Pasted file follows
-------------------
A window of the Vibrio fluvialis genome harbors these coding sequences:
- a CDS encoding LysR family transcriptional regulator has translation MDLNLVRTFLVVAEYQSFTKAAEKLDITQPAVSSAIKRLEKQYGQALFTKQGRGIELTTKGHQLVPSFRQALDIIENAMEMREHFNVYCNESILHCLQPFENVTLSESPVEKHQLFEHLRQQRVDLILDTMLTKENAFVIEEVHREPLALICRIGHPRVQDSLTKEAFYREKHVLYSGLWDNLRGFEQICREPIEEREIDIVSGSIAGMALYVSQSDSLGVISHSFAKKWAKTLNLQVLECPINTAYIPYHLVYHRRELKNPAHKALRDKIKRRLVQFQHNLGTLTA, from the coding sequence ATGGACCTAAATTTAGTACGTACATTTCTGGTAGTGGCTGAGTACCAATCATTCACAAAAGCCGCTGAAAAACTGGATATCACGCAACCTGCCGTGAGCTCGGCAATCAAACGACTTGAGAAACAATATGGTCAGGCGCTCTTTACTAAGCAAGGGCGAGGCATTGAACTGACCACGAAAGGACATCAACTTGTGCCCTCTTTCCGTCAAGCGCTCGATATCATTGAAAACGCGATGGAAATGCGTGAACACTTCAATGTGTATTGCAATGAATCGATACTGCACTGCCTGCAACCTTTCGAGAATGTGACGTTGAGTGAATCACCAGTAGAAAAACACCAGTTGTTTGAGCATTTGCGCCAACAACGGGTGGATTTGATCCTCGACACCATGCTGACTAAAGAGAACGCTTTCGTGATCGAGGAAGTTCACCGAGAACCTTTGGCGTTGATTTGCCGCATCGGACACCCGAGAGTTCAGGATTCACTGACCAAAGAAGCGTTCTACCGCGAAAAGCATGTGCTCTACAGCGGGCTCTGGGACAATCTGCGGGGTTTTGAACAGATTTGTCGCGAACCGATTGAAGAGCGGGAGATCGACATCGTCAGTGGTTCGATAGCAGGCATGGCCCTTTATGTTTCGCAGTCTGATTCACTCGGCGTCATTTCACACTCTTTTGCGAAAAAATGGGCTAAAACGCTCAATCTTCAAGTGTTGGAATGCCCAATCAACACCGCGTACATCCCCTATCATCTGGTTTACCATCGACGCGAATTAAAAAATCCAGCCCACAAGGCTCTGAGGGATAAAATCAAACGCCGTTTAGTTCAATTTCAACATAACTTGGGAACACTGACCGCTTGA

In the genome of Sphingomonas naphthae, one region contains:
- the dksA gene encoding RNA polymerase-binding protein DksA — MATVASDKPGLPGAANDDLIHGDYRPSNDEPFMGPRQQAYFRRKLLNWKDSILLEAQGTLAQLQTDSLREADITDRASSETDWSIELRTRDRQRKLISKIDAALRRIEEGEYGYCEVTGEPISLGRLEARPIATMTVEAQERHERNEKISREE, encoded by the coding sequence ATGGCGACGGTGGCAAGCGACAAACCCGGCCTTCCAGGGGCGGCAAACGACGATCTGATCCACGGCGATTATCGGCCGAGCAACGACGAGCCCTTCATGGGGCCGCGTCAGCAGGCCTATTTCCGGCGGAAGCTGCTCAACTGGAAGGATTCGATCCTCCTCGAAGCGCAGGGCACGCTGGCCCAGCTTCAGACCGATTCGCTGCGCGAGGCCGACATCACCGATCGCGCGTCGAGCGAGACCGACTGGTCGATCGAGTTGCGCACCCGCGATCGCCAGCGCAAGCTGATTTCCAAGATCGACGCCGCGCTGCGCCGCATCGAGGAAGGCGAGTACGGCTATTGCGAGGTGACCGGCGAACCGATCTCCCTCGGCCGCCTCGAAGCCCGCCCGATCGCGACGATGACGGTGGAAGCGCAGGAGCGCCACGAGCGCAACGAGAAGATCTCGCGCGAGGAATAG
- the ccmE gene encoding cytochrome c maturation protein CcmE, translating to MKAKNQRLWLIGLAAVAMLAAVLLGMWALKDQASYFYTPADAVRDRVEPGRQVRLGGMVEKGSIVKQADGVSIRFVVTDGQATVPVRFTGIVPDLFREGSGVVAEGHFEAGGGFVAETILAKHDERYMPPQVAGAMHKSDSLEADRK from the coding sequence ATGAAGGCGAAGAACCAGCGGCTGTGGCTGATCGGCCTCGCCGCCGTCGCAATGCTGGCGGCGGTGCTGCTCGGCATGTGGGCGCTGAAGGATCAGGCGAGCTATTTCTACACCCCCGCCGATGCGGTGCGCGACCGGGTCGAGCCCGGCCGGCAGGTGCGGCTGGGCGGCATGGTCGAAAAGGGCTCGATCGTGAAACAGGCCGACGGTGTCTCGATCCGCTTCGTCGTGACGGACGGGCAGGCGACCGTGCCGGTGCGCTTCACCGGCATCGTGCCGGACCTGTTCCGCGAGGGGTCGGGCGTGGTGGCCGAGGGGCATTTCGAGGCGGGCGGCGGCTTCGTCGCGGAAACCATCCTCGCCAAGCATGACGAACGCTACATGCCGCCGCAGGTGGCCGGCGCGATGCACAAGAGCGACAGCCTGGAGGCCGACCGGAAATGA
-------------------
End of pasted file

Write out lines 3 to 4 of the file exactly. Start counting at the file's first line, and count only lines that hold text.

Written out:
In the genome of Sphingomonas naphthae, one region contains:
- the dksA gene encoding RNA polymerase-binding protein DksA — MATVASDKPGLPGAANDDLIHGDYRPSNDEPFMGPRQQAYFRRKLLNWKDSILLEAQGTLAQLQTDSLREADITDRASSETDWSIELRTRDRQRKLISKIDAALRRIEEGEYGYCEVTGEPISLGRLEARPIATMTVEAQERHERNEKISREE, encoded by the coding sequence ATGGCGACGGTGGCAAGCGACAAACCCGGCCTTCCAGGGGCGGCAAACGACGATCTGATCCACGGCGATTATCGGCCGAGCAACGACGAGCCCTTCATGGGGCCGCGTCAGCAGGCCTATTTCCGGCGGAAGCTGCTCAACTGGAAGGATTCGATCCTCCTCGAAGCGCAGGGCACGCTGGCCCAGCTTCAGACCGATTCGCTGCGCGAGGCCGACATCACCGATCGCGCGTCGAGCGAGACCGACTGGTCGATCGAGTTGCGCACCCGCGATCGCCAGCGCAAGCTGATTTCCAAGATCGACGCCGCGCTGCGCCGCATCGAGGAAGGCGAGTACGGCTATTGCGAGGTGACCGGCGAACCGATCTCCCTCGGCCGCCTCGAAGCCCGCCCGATCGCGACGATGACGGTGGAAGCGCAGGAGCGCCACGAGCGCAACGAGAAGATCTCGCGCGAGGAATAG